The last knuckleballer before Haeger to get us all excited was Charlie Zink, who I ranked as the #50 prospect in the game after a promising 2003 season (and I received an incalculable amount of grief for ranking him so high.) Zink was bloody awful in 2004 and 2005, and mediocre in 2006 and 2007, before suddenly re-emerging with a terrific season in Triple-A this year and finally making his major league debut (one admittedly terrible start). Zink is still just 28; his best is likely still to come.

Haeger is just 24. He just had the highest ERA in the five seasons he’s worked with the knuckleballer, and it wasn't even a bad year. I wouldn't hesitate in the slightest to give him a spot in the majors next season in long relief; with a little more experience, he could be ready to be a #3 starter. As Charlie Hough told me when I interviewed him, “when you’ve pitched a thousand innings you’ll know what you’re doing.” Haeger has now thrown 781 innings with the knuckleball, so if Hough’s Law holds, he’s due for a breakout within a year or two. Zink came into this season with 741 innings, and finally reversed his four-year slide.

Zink is still with the Red Sox, because the Red Sox know just how valuable a knuckleballer can be (if memory serves, Tim Wakefield is their longest-tenured player), and they know how difficult the pitch is to master. The White Sox’ impatience can be our gain, and the only cost is a spot on the 40-man roster.

What’s the downside? Sure, the knuckleball is a novelty pitch, but what’s wrong with a little novelty for this franchise? To the best of my knowledge, the Royals have never had a knuckleball pitcher in their history. They’ve also never had a 40-homer hitter in their history. Some traditions are not worth keeping.

Do it,
Dayton. I think we can find a way to survive the loss of Jeff Fulchino.

21 comments:

Isaac said...

Do you truly believe that Hillman could be fired before the season next year? How about before the 2010 season? Knowing the difficulty that GMs have had in getting rid of players or managers they have hired (cough cough) Tony Pena (cough cough), I don't think Hillman can be bad enough to have that happen.

Regarding respect. I agree with you there. I also think that his playing of Olivo is nothing short of him begging for his forgiveness. If he knew what he was doing prior to Olivo's outburst, then why is he changing it because of the outburst? If Hillman lacks that much confidence in his own decisions of who plays, how can he possibly get the respect of his players? If I was Tony Pena, I'd start complaining about playing time immediately.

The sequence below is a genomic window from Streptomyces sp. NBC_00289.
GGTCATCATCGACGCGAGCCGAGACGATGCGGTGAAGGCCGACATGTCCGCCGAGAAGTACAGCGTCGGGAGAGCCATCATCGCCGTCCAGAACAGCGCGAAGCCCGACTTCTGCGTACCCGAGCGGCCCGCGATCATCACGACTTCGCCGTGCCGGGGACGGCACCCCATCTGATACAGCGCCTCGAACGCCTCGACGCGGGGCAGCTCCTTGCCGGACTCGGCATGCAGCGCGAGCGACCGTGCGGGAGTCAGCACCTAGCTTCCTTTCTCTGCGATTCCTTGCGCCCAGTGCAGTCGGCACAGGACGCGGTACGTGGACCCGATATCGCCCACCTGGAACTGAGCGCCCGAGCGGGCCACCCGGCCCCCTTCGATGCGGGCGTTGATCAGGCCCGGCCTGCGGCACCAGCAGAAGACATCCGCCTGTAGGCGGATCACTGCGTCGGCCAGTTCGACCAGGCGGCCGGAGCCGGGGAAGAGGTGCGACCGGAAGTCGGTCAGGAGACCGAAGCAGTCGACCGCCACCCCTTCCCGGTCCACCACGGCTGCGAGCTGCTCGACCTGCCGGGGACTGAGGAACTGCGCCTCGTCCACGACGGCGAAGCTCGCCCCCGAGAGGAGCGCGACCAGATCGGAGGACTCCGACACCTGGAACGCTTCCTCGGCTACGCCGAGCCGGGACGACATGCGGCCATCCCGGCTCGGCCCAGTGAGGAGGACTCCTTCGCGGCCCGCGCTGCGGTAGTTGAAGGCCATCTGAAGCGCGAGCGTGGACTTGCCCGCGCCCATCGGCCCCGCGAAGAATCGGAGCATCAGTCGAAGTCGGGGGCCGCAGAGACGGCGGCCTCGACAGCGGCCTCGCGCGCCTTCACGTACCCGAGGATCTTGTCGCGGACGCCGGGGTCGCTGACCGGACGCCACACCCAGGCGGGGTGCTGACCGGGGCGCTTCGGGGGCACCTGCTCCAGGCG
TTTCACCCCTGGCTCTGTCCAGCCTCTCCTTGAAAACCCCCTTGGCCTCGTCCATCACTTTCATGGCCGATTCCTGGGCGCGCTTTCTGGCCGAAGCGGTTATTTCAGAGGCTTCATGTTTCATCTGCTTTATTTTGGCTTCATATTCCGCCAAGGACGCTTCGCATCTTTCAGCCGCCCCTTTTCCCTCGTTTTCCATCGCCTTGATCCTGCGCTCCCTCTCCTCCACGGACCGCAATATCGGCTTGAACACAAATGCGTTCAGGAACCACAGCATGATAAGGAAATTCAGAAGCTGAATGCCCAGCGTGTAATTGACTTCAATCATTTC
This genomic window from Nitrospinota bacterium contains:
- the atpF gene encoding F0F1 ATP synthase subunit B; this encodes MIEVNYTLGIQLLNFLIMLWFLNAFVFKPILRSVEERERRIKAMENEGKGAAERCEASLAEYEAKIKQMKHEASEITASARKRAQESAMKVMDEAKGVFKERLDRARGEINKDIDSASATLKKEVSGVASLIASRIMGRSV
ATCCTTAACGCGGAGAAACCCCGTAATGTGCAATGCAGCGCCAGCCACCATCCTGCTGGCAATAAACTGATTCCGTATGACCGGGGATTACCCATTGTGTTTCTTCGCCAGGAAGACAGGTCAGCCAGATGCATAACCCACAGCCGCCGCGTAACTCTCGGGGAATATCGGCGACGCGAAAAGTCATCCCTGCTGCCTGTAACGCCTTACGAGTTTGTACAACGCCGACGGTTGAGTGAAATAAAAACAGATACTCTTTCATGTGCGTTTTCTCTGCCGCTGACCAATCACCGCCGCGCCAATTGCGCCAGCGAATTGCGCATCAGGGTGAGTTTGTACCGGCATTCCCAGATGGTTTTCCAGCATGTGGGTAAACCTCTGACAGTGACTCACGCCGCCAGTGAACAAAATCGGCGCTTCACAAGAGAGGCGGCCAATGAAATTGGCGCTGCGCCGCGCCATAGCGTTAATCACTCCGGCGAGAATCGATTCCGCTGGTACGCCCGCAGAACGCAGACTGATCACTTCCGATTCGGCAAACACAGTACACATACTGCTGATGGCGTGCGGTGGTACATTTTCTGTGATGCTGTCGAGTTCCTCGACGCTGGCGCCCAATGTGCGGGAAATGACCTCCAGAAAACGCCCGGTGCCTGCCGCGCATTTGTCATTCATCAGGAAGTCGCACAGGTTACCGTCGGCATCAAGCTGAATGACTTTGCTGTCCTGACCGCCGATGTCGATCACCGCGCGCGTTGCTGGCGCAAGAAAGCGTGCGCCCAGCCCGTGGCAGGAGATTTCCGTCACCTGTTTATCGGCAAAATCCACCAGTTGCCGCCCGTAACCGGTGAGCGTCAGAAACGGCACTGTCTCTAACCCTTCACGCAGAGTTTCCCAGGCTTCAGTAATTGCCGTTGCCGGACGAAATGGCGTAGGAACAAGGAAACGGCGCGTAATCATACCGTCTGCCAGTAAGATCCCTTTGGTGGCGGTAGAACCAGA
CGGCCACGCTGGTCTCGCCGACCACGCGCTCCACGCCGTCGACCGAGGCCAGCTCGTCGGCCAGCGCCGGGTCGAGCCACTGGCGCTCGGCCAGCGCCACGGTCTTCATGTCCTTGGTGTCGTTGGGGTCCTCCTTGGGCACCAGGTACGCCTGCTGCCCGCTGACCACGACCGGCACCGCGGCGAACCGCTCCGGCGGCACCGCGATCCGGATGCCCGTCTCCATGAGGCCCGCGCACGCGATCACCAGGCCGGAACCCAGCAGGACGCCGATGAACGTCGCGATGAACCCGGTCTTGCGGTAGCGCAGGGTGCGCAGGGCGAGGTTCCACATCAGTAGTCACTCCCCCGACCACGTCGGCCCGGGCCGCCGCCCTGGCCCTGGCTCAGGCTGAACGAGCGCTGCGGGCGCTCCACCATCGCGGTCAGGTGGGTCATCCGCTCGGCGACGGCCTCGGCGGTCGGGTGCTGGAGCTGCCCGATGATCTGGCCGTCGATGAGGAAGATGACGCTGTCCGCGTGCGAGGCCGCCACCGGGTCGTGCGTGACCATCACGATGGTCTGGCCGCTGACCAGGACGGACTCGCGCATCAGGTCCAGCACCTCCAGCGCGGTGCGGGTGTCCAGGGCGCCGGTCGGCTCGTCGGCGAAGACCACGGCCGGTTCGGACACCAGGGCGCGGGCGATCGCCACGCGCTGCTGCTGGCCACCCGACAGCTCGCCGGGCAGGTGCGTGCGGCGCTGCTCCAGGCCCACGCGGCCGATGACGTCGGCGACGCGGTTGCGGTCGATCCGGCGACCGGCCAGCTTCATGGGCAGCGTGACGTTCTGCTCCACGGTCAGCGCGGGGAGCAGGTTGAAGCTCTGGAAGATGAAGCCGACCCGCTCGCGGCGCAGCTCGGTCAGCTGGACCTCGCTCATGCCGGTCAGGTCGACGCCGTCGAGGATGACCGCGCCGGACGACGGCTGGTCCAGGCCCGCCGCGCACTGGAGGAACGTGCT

As far as the knuckleballer goes, do you honestly think one pitcher, regardless of what he throws, will improve our pitching that much? You seem to be treating this guy like he was the next Soria.

Two years ago when DM was hired, I felt we would be moving in the right direction yet we remain just as stagnant as always but with higher expectations. Some mention 1990, and that was a killer season for me, but this year has to be the most disappointing season we have ever had for me. It's not that we aren't winning because we weren't expected too. It's because we are not improving. In fact, this year must be the worst baseball I have ever seen from a Royals team and that is no easy task.

jonfmorse said...

We've been discussing Olivo's contract status on RR all season, and here's what we know:

1) Olivo was signed as a "free agent," but he was not an actual "free agent" as defined in the CBA. He was released outright, and thus his services were available.
2) There is a dual option.
3) Olivo will be one day short of the service time requirement for free agency, which would prevent him from filing for free agency under normal circumstances.